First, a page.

May 25 - The grass roots sports legacy initiative launched by London Mayor Boris Johnson and his Sports Commissioner Kate Hoey two years ago, which targeted matching its overall £15.5 million ($25.2 million) investment through the Sports Legacy Fund with equivalent outside funding, announced today that it expects to have generated £20 million ($33 million) of additional income from outside agencies by next month.
The scheme, entitled A Sporting Future for London, aims to stimulate new sporting activity throughout the capital with emphasis on involving those Londoners who have disabilities or who are among the 50 per cent of the capital's population classified as "inactive."
Having gained £15.7 million ($25.6 million) in equivalent funding from public and private sectors for initial awards totalling £5.4 million ($8.8 million), organisers now predict that those figures will rise to £8 million ($13 million) and £20 million ($33 million) respectively by June.
That leaves another £7.5 million ($12.2 million) of the ring-fenced money Johnson pledged would be devoted to improving the health and well being of Londoners while he was attending the 2008 Beijing Games.
Among those from the private sector who have already invested are Nike, which has put £450,000 ($734,000) into projects including a new basketball league, MWBEX Business Exchange, which is investing at least £75,000 ($122,000) in a project to teach 12,000 people to swim, Addison Lee, which has put £100,000 ($163,000) into a scheme aimed at getting shift workers to be more active, and Glaxo, which has invested £60,000 ($98,000) in pjojects involving running and BMX cycling.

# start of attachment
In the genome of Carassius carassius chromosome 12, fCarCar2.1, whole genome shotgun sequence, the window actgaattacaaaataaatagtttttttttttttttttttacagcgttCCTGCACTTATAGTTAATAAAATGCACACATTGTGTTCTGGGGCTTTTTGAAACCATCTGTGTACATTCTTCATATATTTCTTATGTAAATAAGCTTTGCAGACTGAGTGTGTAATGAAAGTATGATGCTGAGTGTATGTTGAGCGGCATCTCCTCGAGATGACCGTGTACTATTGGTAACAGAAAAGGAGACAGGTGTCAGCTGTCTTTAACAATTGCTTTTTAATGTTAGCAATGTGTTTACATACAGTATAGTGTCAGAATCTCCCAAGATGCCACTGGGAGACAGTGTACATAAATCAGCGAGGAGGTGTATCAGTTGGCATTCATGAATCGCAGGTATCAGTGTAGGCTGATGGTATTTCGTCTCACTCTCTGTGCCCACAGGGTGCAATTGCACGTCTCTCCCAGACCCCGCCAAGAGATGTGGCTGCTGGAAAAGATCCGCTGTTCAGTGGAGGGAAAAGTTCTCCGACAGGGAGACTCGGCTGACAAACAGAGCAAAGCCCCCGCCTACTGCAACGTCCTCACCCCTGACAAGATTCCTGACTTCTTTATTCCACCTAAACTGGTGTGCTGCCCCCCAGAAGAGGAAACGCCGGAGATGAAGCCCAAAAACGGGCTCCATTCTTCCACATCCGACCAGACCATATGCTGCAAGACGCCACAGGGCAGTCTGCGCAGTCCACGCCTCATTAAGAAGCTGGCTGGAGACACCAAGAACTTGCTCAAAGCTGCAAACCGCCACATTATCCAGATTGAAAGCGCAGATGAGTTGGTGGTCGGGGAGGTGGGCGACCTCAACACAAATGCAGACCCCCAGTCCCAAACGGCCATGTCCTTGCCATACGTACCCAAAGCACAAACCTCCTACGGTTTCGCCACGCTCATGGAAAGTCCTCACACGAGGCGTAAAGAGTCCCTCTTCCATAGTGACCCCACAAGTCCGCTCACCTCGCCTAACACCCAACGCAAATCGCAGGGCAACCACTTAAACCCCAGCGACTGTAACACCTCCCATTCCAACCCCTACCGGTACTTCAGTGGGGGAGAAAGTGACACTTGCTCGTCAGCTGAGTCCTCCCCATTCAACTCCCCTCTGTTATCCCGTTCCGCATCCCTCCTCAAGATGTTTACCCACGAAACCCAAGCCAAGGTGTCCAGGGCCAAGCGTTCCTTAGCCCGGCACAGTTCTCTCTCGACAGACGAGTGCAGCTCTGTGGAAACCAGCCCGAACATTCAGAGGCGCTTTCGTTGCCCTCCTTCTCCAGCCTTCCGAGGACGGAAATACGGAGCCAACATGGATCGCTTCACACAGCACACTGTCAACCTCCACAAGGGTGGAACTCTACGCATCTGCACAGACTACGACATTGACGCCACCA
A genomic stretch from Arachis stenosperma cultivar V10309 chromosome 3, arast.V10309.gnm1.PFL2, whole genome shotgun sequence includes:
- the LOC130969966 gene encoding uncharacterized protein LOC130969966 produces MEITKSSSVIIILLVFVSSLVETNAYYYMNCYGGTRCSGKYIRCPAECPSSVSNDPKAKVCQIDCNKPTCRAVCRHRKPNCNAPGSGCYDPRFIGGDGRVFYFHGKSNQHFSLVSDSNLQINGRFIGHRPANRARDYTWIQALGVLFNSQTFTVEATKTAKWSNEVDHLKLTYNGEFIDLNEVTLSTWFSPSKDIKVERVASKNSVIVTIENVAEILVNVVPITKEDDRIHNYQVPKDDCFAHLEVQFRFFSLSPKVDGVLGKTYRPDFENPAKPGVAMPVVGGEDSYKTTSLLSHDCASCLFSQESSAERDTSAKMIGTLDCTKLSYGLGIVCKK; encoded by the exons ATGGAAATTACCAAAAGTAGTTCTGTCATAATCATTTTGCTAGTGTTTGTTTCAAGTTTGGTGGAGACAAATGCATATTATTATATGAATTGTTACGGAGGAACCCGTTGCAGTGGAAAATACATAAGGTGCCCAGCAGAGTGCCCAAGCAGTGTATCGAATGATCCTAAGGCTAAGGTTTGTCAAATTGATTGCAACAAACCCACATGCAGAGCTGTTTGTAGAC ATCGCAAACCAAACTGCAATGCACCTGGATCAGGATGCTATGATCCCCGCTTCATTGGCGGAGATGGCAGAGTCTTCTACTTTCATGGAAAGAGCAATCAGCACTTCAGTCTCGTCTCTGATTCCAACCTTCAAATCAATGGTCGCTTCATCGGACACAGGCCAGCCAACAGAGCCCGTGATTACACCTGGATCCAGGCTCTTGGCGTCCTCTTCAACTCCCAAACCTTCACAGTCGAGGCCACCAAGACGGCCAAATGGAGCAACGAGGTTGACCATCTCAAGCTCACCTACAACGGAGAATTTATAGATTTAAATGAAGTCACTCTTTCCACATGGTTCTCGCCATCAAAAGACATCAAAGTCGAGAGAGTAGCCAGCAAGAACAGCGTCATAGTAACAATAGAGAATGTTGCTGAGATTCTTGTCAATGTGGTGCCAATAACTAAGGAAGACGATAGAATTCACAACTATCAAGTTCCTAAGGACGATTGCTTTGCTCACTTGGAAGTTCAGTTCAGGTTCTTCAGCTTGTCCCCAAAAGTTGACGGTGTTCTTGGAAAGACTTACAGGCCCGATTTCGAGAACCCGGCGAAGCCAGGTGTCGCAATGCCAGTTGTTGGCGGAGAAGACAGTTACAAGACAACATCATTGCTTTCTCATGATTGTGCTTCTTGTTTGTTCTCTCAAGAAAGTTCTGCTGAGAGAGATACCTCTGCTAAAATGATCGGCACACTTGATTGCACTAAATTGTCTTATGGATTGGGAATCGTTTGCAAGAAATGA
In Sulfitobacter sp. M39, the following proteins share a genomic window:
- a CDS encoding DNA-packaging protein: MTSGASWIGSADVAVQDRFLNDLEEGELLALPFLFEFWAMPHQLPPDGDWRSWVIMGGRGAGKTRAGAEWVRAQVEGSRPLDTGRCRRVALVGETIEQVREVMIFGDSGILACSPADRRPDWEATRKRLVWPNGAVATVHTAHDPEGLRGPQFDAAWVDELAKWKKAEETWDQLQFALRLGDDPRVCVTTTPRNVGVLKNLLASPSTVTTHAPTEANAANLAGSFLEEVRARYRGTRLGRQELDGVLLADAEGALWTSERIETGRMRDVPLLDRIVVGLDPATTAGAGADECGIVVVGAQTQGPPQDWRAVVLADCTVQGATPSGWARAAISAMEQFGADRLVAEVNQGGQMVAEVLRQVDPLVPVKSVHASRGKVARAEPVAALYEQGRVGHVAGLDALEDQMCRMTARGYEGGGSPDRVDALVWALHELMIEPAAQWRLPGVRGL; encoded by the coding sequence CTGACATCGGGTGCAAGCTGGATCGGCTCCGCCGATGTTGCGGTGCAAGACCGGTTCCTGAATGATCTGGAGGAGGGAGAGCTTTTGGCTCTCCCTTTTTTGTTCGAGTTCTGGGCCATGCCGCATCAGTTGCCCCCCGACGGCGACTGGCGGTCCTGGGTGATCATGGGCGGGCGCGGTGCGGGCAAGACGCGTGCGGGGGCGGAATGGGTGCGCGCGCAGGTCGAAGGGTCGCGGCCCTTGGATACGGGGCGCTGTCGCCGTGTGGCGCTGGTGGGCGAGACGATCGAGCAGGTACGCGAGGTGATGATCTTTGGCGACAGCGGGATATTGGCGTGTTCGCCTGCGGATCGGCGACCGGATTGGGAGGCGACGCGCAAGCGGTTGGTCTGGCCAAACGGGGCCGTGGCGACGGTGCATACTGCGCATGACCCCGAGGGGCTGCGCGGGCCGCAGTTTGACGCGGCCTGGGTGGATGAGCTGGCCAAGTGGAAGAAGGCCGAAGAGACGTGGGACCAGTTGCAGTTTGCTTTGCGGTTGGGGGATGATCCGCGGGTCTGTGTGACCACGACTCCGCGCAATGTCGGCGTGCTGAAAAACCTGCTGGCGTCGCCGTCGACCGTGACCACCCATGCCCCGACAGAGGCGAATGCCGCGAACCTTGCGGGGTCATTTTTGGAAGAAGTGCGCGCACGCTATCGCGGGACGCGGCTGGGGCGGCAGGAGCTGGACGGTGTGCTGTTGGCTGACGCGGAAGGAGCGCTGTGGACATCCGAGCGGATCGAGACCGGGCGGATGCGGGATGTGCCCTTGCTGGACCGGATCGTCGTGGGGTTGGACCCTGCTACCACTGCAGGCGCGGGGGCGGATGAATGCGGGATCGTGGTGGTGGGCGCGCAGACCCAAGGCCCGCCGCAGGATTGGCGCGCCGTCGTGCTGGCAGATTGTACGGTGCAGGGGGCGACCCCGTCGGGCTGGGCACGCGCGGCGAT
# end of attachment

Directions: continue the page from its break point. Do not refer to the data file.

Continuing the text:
In order to target a proportion of those who are officially "inactive" – that is, who do less than half an hour's exercise per month – the Sporting Future scheme seeks to ensure that this group should comprise at least 10 per cent of any projected user profile for any activity.
The balance of the investment fund will be allocated by the end of this financial year, in May 2012, but the hope is that measures such as the training of voluntary coaches, who will all be expected to give at least 25 hours of coaching back to the projects in which they become involved, will help to create an impetus that will see leagues and sporting initiatives become self-sustaining.
For example, the number of qualified judo coaches in Hillingdon Borough has more than tripled thanks to a grant from the Mayor's Sports Legacy Fund, which provided 75 per cent of the cost of training to add four volunteers in the Level 1 Certificate and seven in the Level 2.
"Money was definitely a barrier to getting more of our volunteers qualified as coaches," said Hillingdon Judo Club coach Vic Webber.
"The impact it's had on the coaches and the club is huge.
"It's renewed the motivation for our older coaches and ensured we have enough qualified new coaches coming through to sustain good quality judo teaching in Hillingdon.
"I feel confident at least one of the new coaches will open up their own judo club and allow more learners to enrol."
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April 2009: Mayor outlines bright future for sport in London